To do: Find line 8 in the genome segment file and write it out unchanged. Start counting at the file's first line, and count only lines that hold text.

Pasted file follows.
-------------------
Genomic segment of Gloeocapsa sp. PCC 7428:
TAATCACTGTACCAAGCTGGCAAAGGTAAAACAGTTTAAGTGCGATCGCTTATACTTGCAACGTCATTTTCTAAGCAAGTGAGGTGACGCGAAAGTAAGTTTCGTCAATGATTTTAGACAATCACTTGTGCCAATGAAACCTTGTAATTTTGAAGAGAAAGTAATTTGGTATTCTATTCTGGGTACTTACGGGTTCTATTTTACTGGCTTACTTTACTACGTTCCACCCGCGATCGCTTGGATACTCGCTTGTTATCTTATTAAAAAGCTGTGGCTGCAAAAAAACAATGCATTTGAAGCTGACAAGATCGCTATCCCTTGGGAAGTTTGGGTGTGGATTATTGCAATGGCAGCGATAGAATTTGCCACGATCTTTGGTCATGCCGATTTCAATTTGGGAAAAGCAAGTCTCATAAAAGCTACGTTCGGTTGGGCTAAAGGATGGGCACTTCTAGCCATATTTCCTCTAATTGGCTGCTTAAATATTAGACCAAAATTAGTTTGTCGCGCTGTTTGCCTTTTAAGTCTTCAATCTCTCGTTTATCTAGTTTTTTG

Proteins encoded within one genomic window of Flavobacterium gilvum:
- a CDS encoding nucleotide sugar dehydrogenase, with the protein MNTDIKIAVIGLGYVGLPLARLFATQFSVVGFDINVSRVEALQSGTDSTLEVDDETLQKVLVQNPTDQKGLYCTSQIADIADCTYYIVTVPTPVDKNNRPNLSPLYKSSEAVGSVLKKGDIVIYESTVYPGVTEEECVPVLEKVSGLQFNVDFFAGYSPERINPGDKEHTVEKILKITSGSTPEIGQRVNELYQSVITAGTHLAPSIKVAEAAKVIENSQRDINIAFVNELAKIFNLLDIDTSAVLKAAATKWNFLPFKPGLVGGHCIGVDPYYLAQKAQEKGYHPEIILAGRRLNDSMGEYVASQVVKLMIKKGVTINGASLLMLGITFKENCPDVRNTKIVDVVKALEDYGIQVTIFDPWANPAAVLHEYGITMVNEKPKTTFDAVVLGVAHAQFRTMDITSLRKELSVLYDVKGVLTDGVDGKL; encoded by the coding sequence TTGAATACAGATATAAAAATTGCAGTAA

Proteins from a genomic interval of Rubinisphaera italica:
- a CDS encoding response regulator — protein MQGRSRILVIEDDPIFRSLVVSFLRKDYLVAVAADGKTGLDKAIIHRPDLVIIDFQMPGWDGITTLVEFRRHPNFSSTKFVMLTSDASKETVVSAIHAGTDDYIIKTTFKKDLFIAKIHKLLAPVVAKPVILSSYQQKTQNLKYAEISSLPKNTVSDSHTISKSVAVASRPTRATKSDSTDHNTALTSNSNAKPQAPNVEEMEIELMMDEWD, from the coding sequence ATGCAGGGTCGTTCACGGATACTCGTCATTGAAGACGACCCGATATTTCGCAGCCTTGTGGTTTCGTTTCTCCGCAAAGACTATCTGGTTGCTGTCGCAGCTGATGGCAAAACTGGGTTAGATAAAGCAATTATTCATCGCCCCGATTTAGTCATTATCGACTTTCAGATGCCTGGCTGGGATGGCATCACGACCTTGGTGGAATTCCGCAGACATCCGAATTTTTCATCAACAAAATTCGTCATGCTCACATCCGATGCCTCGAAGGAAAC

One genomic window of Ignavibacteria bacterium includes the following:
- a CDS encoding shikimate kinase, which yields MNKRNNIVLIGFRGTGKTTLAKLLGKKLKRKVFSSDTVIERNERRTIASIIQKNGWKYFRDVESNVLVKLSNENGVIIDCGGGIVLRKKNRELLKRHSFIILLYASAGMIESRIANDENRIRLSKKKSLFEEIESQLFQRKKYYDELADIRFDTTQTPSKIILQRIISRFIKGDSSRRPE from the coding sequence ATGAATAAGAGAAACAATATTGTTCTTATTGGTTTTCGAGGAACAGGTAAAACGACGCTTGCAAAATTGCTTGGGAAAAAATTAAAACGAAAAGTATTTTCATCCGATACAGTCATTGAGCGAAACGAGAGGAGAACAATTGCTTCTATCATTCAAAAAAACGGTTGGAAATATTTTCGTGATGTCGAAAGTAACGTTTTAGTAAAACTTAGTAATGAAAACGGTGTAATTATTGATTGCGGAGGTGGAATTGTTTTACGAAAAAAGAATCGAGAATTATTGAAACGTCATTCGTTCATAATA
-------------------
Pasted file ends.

- a CDS encoding shikimate kinase, which yields MNKRNNIVLIGFRGTGKTTLAKLLGKKLKRKVFSSDTVIERNERRTIASIIQKNGWKYFRDVESNVLVKLSNENGVIIDCGGGIVLRKKNRELLKRHSFIILLYASAGMIESRIANDENRIRLSKKKSLFEEIESQLFQRKKYYDELADIRFDTTQTPSKIILQRIISRFIKGDSSRRPE from the coding sequence ATGAATAAGAGAAACAATATTGTTCTTATTGGTTTTCGAGGAACAGGTAAAACGACGCTTGCAAAATTGCTTGGGAAAAAATTAAAACGAAAAGTATTTTCATCCGATACAGTCATTGAGCGAAACGAGAGGAGAACAATTGCTTCTATCATTCAAAAAAACGGTTGGAAATATTTTCGTGATGTCGAAAGTAACGTTTTAGTAAAACTTAGTAATGAAAACGGTGTAATTATTGATTGCGGAGGTGGAATTGTTTTACGAAAAAAGAATCGAGAATTATTGAAACGTCATTCGTTCATAATA